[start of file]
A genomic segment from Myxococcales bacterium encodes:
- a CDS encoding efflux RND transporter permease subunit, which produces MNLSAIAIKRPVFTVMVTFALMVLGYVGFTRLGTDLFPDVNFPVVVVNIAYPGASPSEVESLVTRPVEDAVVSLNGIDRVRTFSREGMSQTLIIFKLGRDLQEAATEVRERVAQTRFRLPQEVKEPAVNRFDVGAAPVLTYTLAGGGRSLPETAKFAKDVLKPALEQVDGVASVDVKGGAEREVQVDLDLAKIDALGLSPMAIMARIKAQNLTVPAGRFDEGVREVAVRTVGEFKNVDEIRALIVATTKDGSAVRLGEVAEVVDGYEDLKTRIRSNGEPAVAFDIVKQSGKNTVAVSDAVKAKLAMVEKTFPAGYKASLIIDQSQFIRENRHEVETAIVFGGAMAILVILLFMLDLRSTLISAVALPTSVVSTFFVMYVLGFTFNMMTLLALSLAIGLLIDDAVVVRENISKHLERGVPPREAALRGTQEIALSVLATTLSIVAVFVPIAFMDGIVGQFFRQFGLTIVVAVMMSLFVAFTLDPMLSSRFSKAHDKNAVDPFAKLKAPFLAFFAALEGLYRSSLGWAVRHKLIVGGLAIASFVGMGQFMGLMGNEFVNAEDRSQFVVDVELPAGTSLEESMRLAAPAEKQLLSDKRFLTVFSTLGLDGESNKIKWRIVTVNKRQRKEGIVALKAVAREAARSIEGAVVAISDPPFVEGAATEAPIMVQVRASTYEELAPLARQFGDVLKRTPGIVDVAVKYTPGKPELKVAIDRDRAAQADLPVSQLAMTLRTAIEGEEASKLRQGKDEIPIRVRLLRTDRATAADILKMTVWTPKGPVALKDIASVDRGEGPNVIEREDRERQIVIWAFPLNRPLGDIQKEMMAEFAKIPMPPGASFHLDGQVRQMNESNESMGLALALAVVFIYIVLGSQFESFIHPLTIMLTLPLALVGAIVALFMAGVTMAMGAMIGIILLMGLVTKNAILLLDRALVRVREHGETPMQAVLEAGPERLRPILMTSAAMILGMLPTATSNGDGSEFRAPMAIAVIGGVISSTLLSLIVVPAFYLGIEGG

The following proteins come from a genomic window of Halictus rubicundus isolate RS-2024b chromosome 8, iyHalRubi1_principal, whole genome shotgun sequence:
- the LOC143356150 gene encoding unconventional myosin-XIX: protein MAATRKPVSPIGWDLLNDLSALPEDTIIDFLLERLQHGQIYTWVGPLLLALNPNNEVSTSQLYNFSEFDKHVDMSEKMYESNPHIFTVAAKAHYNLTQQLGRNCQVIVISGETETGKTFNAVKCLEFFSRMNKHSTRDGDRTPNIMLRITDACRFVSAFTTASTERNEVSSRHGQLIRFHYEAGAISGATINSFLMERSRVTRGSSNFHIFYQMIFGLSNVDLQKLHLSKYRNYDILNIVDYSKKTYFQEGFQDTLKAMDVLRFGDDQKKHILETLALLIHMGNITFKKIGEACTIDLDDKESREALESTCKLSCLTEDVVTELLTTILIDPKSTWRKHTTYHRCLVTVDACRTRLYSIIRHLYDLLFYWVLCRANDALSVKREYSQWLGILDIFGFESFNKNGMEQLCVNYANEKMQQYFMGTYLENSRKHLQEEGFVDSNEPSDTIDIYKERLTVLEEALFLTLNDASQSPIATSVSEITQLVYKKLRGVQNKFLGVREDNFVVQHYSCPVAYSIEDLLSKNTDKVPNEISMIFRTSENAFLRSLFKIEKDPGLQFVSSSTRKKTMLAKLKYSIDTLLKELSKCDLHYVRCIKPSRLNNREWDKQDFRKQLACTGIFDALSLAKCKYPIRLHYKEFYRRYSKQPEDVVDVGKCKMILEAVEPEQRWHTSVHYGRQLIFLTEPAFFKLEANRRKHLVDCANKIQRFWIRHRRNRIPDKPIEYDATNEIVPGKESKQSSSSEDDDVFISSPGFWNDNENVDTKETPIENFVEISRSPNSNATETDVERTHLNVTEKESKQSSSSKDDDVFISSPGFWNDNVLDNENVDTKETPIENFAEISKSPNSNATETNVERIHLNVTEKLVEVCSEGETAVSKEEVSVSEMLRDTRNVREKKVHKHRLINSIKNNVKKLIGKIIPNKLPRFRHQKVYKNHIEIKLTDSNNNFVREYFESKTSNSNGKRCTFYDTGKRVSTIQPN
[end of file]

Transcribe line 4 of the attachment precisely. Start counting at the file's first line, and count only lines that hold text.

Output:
- the LOC143356150 gene encoding unconventional myosin-XIX: protein MAATRKPVSPIGWDLLNDLSALPEDTIIDFLLERLQHGQIYTWVGPLLLALNPNNEVSTSQLYNFSEFDKHVDMSEKMYESNPHIFTVAAKAHYNLTQQLGRNCQVIVISGETETGKTFNAVKCLEFFSRMNKHSTRDGDRTPNIMLRITDACRFVSAFTTASTERNEVSSRHGQLIRFHYEAGAISGATINSFLMERSRVTRGSSNFHIFYQMIFGLSNVDLQKLHLSKYRNYDILNIVDYSKKTYFQEGFQDTLKAMDVLRFGDDQKKHILETLALLIHMGNITFKKIGEACTIDLDDKESREALESTCKLSCLTEDVVTELLTTILIDPKSTWRKHTTYHRCLVTVDACRTRLYSIIRHLYDLLFYWVLCRANDALSVKREYSQWLGILDIFGFESFNKNGMEQLCVNYANEKMQQYFMGTYLENSRKHLQEEGFVDSNEPSDTIDIYKERLTVLEEALFLTLNDASQSPIATSVSEITQLVYKKLRGVQNKFLGVREDNFVVQHYSCPVAYSIEDLLSKNTDKVPNEISMIFRTSENAFLRSLFKIEKDPGLQFVSSSTRKKTMLAKLKYSIDTLLKELSKCDLHYVRCIKPSRLNNREWDKQDFRKQLACTGIFDALSLAKCKYPIRLHYKEFYRRYSKQPEDVVDVGKCKMILEAVEPEQRWHTSVHYGRQLIFLTEPAFFKLEANRRKHLVDCANKIQRFWIRHRRNRIPDKPIEYDATNEIVPGKESKQSSSSEDDDVFISSPGFWNDNENVDTKETPIENFVEISRSPNSNATETDVERTHLNVTEKESKQSSSSKDDDVFISSPGFWNDNVLDNENVDTKETPIENFAEISKSPNSNATETNVERIHLNVTEKLVEVCSEGETAVSKEEVSVSEMLRDTRNVREKKVHKHRLINSIKNNVKKLIGKIIPNKLPRFRHQKVYKNHIEIKLTDSNNNFVREYFESKTSNSNGKRCTFYDTGKRVSTIQPN